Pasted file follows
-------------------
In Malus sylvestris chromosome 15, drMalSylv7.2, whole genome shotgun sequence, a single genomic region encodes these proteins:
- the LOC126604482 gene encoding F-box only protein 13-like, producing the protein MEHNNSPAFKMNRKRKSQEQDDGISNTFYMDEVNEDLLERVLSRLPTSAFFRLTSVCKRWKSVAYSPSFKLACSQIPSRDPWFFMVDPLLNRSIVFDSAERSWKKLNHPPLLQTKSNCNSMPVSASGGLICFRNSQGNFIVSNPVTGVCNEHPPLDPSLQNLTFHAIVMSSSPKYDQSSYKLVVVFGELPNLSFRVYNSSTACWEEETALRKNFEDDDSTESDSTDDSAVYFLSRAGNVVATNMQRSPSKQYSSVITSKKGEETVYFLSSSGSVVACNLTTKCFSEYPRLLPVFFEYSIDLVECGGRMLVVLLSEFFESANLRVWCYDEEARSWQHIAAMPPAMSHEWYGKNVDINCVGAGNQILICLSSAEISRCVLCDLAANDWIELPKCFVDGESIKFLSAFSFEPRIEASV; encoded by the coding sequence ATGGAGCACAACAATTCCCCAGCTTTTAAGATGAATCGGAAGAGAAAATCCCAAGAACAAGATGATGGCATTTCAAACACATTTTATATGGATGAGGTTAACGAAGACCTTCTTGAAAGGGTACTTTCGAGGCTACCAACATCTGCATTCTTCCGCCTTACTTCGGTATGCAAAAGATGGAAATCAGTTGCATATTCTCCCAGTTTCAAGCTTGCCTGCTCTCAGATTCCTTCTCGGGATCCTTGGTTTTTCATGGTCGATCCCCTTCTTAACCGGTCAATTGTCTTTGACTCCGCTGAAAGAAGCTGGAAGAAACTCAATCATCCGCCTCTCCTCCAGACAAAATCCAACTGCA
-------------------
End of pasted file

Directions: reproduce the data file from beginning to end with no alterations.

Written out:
In Malus sylvestris chromosome 15, drMalSylv7.2, whole genome shotgun sequence, a single genomic region encodes these proteins:
- the LOC126604482 gene encoding F-box only protein 13-like, producing the protein MEHNNSPAFKMNRKRKSQEQDDGISNTFYMDEVNEDLLERVLSRLPTSAFFRLTSVCKRWKSVAYSPSFKLACSQIPSRDPWFFMVDPLLNRSIVFDSAERSWKKLNHPPLLQTKSNCNSMPVSASGGLICFRNSQGNFIVSNPVTGVCNEHPPLDPSLQNLTFHAIVMSSSPKYDQSSYKLVVVFGELPNLSFRVYNSSTACWEEETALRKNFEDDDSTESDSTDDSAVYFLSRAGNVVATNMQRSPSKQYSSVITSKKGEETVYFLSSSGSVVACNLTTKCFSEYPRLLPVFFEYSIDLVECGGRMLVVLLSEFFESANLRVWCYDEEARSWQHIAAMPPAMSHEWYGKNVDINCVGAGNQILICLSSAEISRCVLCDLAANDWIELPKCFVDGESIKFLSAFSFEPRIEASV; encoded by the coding sequence ATGGAGCACAACAATTCCCCAGCTTTTAAGATGAATCGGAAGAGAAAATCCCAAGAACAAGATGATGGCATTTCAAACACATTTTATATGGATGAGGTTAACGAAGACCTTCTTGAAAGGGTACTTTCGAGGCTACCAACATCTGCATTCTTCCGCCTTACTTCGGTATGCAAAAGATGGAAATCAGTTGCATATTCTCCCAGTTTCAAGCTTGCCTGCTCTCAGATTCCTTCTCGGGATCCTTGGTTTTTCATGGTCGATCCCCTTCTTAACCGGTCAATTGTCTTTGACTCCGCTGAAAGAAGCTGGAAGAAACTCAATCATCCGCCTCTCCTCCAGACAAAATCCAACTGCA